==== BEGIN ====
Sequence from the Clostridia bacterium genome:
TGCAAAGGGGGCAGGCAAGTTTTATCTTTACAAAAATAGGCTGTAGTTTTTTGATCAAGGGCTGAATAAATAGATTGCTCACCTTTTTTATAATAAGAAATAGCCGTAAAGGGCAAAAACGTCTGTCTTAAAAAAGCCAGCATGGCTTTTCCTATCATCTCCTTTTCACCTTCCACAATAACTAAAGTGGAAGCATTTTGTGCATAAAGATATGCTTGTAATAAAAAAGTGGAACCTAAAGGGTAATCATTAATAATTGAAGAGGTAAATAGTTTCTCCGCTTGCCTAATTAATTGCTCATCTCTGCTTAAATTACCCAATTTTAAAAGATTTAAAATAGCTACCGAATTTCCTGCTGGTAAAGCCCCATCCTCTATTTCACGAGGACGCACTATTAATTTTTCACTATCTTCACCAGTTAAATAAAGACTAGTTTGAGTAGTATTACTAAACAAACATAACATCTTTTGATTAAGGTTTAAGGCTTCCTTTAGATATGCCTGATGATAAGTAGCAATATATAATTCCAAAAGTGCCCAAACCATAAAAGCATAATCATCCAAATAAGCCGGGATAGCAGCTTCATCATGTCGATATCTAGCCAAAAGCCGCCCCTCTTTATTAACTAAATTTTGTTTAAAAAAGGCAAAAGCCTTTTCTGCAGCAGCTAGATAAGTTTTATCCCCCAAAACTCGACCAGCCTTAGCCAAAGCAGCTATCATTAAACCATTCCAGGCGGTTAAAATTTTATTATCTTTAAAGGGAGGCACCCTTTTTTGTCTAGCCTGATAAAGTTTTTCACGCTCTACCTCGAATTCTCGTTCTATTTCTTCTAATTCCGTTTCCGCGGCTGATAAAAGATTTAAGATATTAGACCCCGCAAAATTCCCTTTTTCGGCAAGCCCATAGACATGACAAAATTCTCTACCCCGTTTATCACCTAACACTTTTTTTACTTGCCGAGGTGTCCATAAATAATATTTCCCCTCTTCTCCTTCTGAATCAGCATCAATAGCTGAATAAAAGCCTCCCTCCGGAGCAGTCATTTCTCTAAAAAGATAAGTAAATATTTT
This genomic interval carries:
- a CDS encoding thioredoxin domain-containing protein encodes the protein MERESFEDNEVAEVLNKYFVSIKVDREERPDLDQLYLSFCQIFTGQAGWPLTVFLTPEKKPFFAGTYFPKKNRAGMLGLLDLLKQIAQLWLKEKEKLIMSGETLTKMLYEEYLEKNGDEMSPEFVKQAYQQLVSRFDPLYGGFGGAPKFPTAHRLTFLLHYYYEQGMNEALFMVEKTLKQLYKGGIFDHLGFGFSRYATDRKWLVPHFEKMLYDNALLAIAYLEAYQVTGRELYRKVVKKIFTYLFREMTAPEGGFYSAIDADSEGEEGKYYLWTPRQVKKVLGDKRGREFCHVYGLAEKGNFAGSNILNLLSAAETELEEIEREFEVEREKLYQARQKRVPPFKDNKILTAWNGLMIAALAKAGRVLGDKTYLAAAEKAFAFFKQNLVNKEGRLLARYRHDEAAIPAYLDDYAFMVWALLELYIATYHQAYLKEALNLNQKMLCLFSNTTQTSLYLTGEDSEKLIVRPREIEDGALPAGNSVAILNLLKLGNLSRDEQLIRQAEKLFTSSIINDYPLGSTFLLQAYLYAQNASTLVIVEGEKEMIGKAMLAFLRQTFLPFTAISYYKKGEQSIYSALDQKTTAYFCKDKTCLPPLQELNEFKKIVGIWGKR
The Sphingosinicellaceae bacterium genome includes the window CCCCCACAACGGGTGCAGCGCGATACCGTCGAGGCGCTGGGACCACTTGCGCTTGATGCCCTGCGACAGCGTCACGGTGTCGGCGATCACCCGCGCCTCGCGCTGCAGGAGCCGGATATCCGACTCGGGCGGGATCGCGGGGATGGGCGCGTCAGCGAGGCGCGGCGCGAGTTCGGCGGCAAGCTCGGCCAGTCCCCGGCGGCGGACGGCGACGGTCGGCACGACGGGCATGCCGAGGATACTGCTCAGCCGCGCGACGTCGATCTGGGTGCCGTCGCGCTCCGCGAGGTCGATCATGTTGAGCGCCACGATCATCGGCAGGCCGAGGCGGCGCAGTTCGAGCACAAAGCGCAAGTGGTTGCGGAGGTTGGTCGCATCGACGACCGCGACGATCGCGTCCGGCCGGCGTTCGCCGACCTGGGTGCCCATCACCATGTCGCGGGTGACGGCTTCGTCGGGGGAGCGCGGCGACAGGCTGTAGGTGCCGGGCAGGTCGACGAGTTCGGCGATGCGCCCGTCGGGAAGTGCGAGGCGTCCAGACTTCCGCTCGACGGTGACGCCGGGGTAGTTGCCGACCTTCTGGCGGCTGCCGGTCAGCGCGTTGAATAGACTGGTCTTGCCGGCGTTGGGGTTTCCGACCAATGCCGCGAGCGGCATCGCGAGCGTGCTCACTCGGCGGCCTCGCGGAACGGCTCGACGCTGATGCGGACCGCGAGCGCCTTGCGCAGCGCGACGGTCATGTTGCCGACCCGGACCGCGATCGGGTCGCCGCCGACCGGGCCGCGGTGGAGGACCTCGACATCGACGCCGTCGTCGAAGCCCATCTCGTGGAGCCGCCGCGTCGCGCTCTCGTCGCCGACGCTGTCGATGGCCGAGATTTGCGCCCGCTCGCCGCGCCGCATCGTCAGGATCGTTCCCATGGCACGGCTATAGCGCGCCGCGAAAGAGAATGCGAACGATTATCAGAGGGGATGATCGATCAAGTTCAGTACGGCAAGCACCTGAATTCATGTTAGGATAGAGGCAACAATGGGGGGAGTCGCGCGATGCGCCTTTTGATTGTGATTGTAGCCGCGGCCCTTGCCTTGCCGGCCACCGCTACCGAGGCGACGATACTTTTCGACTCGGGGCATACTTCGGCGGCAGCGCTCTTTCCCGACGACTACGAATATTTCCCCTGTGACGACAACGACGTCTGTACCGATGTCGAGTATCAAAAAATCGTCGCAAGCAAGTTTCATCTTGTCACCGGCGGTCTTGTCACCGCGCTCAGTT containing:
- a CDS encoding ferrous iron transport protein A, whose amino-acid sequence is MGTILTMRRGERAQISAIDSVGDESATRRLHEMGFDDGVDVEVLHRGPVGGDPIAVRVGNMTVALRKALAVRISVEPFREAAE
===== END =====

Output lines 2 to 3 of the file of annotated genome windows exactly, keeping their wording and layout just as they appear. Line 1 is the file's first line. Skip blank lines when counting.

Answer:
TGCAAAGGGGGCAGGCAAGTTTTATCTTTACAAAAATAGGCTGTAGTTTTTTGATCAAGGGCTGAATAAATAGATTGCTCACCTTTTTTATAATAAGAAATAGCCGTAAAGGGCAAAAACGTCTGTCTTAAAAAAGCCAGCATGGCTTTTCCTATCATCTCCTTTTCACCTTCCACAATAACTAAAGTGGAAGCATTTTGTGCATAAAGATATGCTTGTAATAAAAAAGTGGAACCTAAAGGGTAATCATTAATAATTGAAGAGGTAAATAGTTTCTCCGCTTGCCTAATTAATTGCTCATCTCTGCTTAAATTACCCAATTTTAAAAGATTTAAAATAGCTACCGAATTTCCTGCTGGTAAAGCCCCATCCTCTATTTCACGAGGACGCACTATTAATTTTTCACTATCTTCACCAGTTAAATAAAGACTAGTTTGAGTAGTATTACTAAACAAACATAACATCTTTTGATTAAGGTTTAAGGCTTCCTTTAGATATGCCTGATGATAAGTAGCAATATATAATTCCAAAAGTGCCCAAACCATAAAAGCATAATCATCCAAATAAGCCGGGATAGCAGCTTCATCATGTCGATATCTAGCCAAAAGCCGCCCCTCTTTATTAACTAAATTTTGTTTAAAAAAGGCAAAAGCCTTTTCTGCAGCAGCTAGATAAGTTTTATCCCCCAAAACTCGACCAGCCTTAGCCAAAGCAGCTATCATTAAACCATTCCAGGCGGTTAAAATTTTATTATCTTTAAAGGGAGGCACCCTTTTTTGTCTAGCCTGATAAAGTTTTTCACGCTCTACCTCGAATTCTCGTTCTATTTCTTCTAATTCCGTTTCCGCGGCTGATAAAAGATTTAAGATATTAGACCCCGCAAAATTCCCTTTTTCGGCAAGCCCATAGACATGACAAAATTCTCTACCCCGTTTATCACCTAACACTTTTTTTACTTGCCGAGGTGTCCATAAATAATATTTCCCCTCTTCTCCTTCTGAATCAGCATCAATAGCTGAATAAAAGCCTCCCTCCGGAGCAGTCATTTCTCTAAAAAGATAAGTAAATATTTT
This genomic interval carries: